Bibliotheca Alexandrina Director Mustafa El-Feki hosted Pope Tawadros II on Saturday at the library in Alexandria where the two institution heads discussed means of cooperation between the church and the library, most notably discussing the creation of a “religions museum” in the library, a statement by the Bibliotheca read.
The museum would aim to combine artifacts from all eras of Egyptian history, including the Pharaonic, Greek, Roman Jewish, Coptic, and Islamic.
As for Egypt’s Christian history, Tawadros II announced that the museum will be presenting the first seven centuries of the religion’s history in the country in addition to a history of the monasteries.
El Feki told Egypt Independent the project represents a strong step towards supporting the Egyptian image across the world. “It is a message of peace from the Egyptian people to the world, that Egypt has always accepted different religions.”
He went on to say that the project sends a message to terrorists: “The project is also the strongest response to terrorism, that Egypt is a stable country that celebrates all the religions in its history.”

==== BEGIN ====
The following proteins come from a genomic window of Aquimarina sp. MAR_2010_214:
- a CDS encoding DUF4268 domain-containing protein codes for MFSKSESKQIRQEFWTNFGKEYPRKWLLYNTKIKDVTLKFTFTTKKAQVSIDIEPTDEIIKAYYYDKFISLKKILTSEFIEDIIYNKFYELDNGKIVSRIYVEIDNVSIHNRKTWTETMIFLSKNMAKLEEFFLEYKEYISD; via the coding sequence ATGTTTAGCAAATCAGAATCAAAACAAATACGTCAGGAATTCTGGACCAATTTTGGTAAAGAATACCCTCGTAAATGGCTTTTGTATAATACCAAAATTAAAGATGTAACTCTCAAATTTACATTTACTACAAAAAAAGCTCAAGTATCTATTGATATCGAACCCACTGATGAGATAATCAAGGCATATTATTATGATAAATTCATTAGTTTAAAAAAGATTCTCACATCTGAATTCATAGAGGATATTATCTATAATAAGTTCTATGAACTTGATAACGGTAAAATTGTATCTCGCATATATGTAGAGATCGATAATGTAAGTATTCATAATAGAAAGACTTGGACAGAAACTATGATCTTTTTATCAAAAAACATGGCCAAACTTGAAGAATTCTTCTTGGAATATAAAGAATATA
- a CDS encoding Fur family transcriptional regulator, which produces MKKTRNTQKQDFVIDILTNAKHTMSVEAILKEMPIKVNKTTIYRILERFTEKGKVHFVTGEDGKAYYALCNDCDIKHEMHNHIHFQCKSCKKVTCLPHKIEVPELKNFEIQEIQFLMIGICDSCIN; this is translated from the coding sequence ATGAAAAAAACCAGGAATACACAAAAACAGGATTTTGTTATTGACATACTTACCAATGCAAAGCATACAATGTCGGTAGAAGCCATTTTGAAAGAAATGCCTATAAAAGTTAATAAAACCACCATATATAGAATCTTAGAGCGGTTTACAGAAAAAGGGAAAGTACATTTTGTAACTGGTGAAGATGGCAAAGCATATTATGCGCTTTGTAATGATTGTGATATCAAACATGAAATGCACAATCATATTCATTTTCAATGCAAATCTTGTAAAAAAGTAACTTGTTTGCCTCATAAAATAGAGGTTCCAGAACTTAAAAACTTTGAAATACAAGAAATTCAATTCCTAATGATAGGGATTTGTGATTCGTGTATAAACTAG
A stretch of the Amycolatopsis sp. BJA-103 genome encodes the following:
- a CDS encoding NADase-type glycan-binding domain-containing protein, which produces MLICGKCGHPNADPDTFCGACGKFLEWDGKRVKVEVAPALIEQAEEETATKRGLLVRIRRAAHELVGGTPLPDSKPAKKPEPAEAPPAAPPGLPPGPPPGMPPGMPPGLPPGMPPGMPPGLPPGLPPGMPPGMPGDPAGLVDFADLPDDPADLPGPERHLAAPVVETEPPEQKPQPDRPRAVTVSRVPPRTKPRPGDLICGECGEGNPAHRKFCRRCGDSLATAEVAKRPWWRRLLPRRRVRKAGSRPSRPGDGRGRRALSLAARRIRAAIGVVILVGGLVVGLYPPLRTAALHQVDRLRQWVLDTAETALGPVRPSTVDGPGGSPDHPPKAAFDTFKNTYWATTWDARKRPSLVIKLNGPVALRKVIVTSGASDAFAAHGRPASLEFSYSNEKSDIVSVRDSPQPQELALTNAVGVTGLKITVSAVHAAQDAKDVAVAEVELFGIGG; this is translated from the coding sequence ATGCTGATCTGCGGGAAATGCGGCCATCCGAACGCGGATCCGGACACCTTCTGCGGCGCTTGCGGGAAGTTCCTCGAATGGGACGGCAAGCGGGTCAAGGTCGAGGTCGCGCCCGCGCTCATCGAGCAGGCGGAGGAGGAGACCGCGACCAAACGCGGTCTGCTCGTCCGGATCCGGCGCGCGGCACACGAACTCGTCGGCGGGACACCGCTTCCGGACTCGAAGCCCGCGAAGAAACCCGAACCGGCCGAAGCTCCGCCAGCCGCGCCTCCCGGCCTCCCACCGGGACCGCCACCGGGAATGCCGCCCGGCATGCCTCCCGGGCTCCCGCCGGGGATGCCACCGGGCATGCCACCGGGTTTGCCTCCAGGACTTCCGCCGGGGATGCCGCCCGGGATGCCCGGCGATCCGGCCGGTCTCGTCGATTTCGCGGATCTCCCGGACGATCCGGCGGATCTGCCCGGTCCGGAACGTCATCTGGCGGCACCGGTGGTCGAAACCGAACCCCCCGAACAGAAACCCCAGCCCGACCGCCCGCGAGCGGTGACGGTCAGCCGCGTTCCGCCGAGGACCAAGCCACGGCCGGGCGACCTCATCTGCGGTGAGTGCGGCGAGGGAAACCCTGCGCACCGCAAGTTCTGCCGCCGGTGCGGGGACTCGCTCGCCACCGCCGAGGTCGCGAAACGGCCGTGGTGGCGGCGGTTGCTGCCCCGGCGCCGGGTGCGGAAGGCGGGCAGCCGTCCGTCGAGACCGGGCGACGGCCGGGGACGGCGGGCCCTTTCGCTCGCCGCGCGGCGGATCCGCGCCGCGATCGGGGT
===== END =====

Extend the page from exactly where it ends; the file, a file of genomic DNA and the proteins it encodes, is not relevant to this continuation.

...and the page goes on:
The initiative will offer Egyptians a unique opportunity to learn about their history in a way that “reflects the real face of Egypt.”
As for the next step towards implementing the project, El-Fiky said, “we will be receiving a building from the governorate, then an Egyptian team of experts will cooperate with international experts to convert the place and its surrounding area to an international monument that will help push tourism in Egypt.”
The Bibliotheca Alexandrina and the Church have in the past executed several successful joint projects, including the Center for Coptic Studies and a continuing project to restore Coptic manuscripts.
While Egypt has never had a museum combining different religions before, several temporary exhibits with religious themes have been organized over the years.
In January 2017, “Egypt, The Cradle of Religions” exhibit was inaugurated at the Egyptian Museum at Tahrir Square and in May 2015, an exhibit entitled “One God, Three Religions”, was inaugurated there as well.